To begin, ON24 does not provide a pricing plan on their website at all. A potential customer needs to speak to a sales representative in order to put together a unique enterprise plan. A quick glance at their current customers, which include IBM, Deloitte, Oracle, and SAP, leads me to believe – among other obvious reasons – that ON24 caters to the blue chip customer.

According to its reports ON24 services over 20,000 webinars yearly. These are some solid numbers, but keep in mind they are just one of many players in the webinar industry and their market segment is highly specific.

If you still don’t think it’s ridiculous to try to size this market given the absurd disparity and limitations in data and definitions then let’s carry on embracing this taunting elephant.

We’re going to do some napkin math to create some “what if scenarios.”

Webinar Software Companies

While we don’t necessarily know how many total players there are in the space, or what share of the market any of them have, we do know that there are a lot of them!

See TopTenReviews, the Hublished blog,, and Online Meeting Tools Review for some partial lists.

I’m going to be incredibly generous, and assume 5% of webinars are hosted using ON24. I would bet a ton of money it’s less than 2.5%, but just to prove my point let’s work with 5%. So:

20,000 webinars = 5% of market

400,000 webinars = entire market

Conversion rates

ON24 claims its users convert 42% of registrants of an upcoming webinar into participants. ClickMeeting reported about an equal conversion rate.

I find those numbers a bit high, but let’s roll with them for the time being. So:

Average conversion rate = 42%

Average registrations

Let’s work backward to find that ClickMeeting customers have, on average, about 67 registrants to their webinars (28 is 42% of 67). Remember that ON24 users generate on average about 433 registrants for each webinar.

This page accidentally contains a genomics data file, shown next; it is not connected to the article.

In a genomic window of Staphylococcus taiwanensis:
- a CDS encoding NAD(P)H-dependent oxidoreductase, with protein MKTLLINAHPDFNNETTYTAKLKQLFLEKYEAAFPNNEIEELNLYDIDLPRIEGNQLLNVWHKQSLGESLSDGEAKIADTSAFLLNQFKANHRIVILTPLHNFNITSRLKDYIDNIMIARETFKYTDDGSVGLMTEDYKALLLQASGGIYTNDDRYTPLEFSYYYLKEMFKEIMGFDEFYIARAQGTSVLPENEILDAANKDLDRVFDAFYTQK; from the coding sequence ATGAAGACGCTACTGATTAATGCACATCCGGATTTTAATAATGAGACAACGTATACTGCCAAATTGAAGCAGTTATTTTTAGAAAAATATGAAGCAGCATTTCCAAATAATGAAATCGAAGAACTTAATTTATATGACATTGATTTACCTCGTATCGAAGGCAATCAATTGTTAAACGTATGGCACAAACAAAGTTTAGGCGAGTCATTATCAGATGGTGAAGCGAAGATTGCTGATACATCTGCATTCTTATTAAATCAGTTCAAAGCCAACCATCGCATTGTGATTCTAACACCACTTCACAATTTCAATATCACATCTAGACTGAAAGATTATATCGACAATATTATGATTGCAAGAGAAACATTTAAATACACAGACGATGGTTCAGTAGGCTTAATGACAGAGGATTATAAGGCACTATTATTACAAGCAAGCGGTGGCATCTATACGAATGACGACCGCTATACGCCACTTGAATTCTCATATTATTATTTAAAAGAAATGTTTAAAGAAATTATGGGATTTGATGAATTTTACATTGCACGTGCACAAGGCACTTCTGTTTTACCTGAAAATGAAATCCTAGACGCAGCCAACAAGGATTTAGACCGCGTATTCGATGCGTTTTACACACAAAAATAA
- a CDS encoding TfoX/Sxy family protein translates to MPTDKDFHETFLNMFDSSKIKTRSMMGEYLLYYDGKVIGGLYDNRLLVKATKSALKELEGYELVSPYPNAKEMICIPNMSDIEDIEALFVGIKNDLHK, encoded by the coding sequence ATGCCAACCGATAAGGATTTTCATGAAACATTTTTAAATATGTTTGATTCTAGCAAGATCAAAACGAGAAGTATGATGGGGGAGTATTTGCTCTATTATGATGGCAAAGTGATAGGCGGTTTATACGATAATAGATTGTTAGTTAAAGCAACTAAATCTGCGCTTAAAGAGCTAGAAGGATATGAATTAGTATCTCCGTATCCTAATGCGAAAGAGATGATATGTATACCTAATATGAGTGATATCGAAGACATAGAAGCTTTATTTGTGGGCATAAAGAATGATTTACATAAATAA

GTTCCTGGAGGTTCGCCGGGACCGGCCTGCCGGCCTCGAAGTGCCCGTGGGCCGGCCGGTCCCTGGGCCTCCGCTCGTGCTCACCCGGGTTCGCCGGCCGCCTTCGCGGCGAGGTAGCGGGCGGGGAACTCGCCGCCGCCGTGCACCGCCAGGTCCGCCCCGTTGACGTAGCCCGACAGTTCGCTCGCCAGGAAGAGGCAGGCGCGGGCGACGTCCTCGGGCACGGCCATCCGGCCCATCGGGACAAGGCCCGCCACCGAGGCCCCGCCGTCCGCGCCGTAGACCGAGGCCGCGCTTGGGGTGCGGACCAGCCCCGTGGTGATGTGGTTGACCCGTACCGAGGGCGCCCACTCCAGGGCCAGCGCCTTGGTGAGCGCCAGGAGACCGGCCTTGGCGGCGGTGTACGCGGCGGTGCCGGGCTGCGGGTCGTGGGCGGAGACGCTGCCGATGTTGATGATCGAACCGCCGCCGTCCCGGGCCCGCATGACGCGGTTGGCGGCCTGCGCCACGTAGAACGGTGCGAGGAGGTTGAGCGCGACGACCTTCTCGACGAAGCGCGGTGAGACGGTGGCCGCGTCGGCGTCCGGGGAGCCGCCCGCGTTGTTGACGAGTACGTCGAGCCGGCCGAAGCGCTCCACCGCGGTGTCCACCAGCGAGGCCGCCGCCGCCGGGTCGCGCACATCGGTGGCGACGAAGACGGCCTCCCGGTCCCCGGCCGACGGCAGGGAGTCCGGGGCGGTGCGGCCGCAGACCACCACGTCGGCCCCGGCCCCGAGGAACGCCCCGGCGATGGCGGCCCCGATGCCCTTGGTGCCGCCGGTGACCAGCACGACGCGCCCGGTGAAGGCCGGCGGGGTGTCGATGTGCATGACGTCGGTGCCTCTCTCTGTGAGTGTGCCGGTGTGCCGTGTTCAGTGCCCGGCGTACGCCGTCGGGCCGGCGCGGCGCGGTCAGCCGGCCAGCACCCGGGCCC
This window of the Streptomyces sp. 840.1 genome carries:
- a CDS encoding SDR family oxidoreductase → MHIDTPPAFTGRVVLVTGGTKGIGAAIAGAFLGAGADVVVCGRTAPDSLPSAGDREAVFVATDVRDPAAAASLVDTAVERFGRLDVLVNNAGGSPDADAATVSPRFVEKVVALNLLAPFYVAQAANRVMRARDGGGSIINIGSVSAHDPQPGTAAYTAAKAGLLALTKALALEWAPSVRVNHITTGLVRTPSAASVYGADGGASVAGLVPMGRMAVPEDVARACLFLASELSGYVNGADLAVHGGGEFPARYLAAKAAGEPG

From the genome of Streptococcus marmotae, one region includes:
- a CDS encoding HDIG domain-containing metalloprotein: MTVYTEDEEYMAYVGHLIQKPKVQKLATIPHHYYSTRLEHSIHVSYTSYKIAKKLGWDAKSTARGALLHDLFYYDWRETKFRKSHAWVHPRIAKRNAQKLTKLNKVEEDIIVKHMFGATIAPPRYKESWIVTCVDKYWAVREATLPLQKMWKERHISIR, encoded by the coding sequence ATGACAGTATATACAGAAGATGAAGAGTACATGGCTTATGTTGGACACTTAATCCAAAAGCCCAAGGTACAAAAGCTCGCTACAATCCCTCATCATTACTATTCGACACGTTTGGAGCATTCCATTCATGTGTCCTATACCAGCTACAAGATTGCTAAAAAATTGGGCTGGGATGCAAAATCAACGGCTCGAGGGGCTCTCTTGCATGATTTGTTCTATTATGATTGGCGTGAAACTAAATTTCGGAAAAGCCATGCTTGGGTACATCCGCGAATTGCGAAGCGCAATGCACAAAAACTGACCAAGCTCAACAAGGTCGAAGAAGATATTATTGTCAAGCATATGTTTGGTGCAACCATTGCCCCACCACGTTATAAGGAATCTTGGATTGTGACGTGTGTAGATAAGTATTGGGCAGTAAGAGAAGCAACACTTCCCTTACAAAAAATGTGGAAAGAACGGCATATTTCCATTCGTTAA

Carrying on with the assumption that ClickMeeting is on the lowest end of the spectrum and ON24 is on the high end of the spectrum, we can calculate their average. So:

Average number of registrants to a webinar: 250 professionals

Industry size

If you are still following me here, then hang on, because I am about to blow your mind! Using all of our assumptions (and feel free to toggle them, because you’re going to get ridiculous numbers no matter what), there are approximately 100,000,000 webinar registrations annually (400,000 webinars X 250 registrants).

Are you still with me? I sure hope so, because I am just heating up. Let’s keep rolling with these assumptions for just another moment. If there are 100,000,000 webinar registrations every year (all numbers are in 2012), that means webinars are receiving 42,000,000 live viewers and 58,000,000 registrants who then miss the live versions.

As long as my assumptions are in the ballpark (which they have to be, unless the software providers are grossly misrepresenting data, or ON24 has an unexpectedly high percentage of the market share), then a few things are true.

There you go. Thoughts?

By Ben Borodach, Co-Founder of Hublished